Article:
I have two existing email addresses defined for my domain hosted on DH (let's call it
); I access them via secure IMAP (SSL, port 995) on the usual address mail.mydomain.com, and send mail via secure SMTP (TLS, port 25), both using password authentication. Both work nicely.
I had also created a few months ago an unused backup mail account (no shell accesss) for a family member
(with the usual Dreamhost
mailbox ID). I tested it back then and it worked. This morning (EST) I needed to use it, but I had not noted the original password: no problem, I just gave it a new one in
. A little while later I was able to log onto that account at
, changed some of the Inbox message retention parameters. Two hours later I tried
with the Thunderbird email client, using the settings listed on
. Neither IMAP nor SMTP connections would authenticate, no matter what flavour I tried. Nor could I log on to
Thinking that the old standby mail account might have been silently borked, I deleted it, waited until I could no longer log into
under that email ID, and then created it anew (of course the
mail account ID changed) with the same password as the old one. Again I was able to log into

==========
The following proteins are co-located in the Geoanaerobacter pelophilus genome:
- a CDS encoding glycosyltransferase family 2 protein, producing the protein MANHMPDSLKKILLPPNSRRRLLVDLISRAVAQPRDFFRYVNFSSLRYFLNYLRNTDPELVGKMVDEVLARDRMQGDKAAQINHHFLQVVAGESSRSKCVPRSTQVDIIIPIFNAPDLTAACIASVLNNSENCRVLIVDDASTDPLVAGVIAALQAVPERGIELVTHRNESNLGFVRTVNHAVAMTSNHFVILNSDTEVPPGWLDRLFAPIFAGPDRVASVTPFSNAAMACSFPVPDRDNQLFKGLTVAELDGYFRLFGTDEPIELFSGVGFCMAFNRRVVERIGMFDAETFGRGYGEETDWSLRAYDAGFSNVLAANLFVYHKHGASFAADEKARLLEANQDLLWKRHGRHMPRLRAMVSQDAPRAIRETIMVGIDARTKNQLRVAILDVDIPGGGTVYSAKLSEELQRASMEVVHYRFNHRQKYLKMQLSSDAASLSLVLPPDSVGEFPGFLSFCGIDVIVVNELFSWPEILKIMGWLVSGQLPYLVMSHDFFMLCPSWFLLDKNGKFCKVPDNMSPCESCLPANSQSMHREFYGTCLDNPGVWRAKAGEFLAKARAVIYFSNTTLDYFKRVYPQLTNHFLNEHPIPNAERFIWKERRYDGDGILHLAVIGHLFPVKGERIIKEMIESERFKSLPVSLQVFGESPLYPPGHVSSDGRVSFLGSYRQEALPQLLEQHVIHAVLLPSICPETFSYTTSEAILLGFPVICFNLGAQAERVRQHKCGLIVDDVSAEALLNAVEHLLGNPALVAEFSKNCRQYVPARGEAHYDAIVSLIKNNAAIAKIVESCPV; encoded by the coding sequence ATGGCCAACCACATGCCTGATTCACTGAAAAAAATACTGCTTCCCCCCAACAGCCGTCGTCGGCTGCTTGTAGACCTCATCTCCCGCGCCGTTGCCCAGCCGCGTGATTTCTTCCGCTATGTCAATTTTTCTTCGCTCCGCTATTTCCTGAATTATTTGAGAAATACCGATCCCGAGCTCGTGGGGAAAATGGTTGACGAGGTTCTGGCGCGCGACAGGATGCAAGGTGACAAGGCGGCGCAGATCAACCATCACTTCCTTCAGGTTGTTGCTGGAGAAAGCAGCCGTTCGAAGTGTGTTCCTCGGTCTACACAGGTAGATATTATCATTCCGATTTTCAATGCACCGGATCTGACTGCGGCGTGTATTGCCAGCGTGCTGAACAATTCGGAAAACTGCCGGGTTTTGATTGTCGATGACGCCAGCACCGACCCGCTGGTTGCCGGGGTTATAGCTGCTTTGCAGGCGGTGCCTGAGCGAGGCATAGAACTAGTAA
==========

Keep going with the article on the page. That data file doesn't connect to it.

, but not connect via IMAP, SMTP or webmail. What on earth is going on? What mistakes have I made?
Furthermore, suddenly the Dreamhost secure servers were using a new self-signed server certificate with these absolutely confidence inspiring generic details:
E = firstname.lastname@example.org
CN = localhost.localdomain
OU = IT
O = MyCompany
L = Seattle
ST = WA
C = US
instead of the older self-signed certificate
E = email@example.com
CN = mail.dreamhost.com
OU = DreamHost Security
O = DreamHost Web Hosting
L = Los Angeles
ST = CA
C = US
which at least had the merit of identifying who the server might possibly belong to.
As it stands now, I feel inclined to suspect that some amateur on the DH support team is fiddling around with production mail servers, rather than testing certificate changes on a test server and verifying that the new certificates are correctly signed and issued.
Also, these kind of security certificate changes should be a category 5 announcement to DH customers listing the certificate thumbprint and the Issuer details, so that there are no reasons to suspect security breaches. Even better, why not list the details of current server certificates issued by DH on your support website (not the Wiki, since anybody can change that).
And finally: DH has automated so many aspects of its provisioning, isn't there some way to automatically generate and install an email server SSL certificate for each domain that a customer defines in the Panel (i.e. a certificate for mail.mydomain.com). It would only need to depend (in the trust hierarchy) on a self-signed "root" DH certificate, but it would avoid those "
domain name mismatch
" messages from browsers and email clients.
Anyway, despite these problems, I also have to say that DH email service is usually quite reliable, if at times rather slow.
Insert Real Name
insertrealname AT DELETEyahoo.ca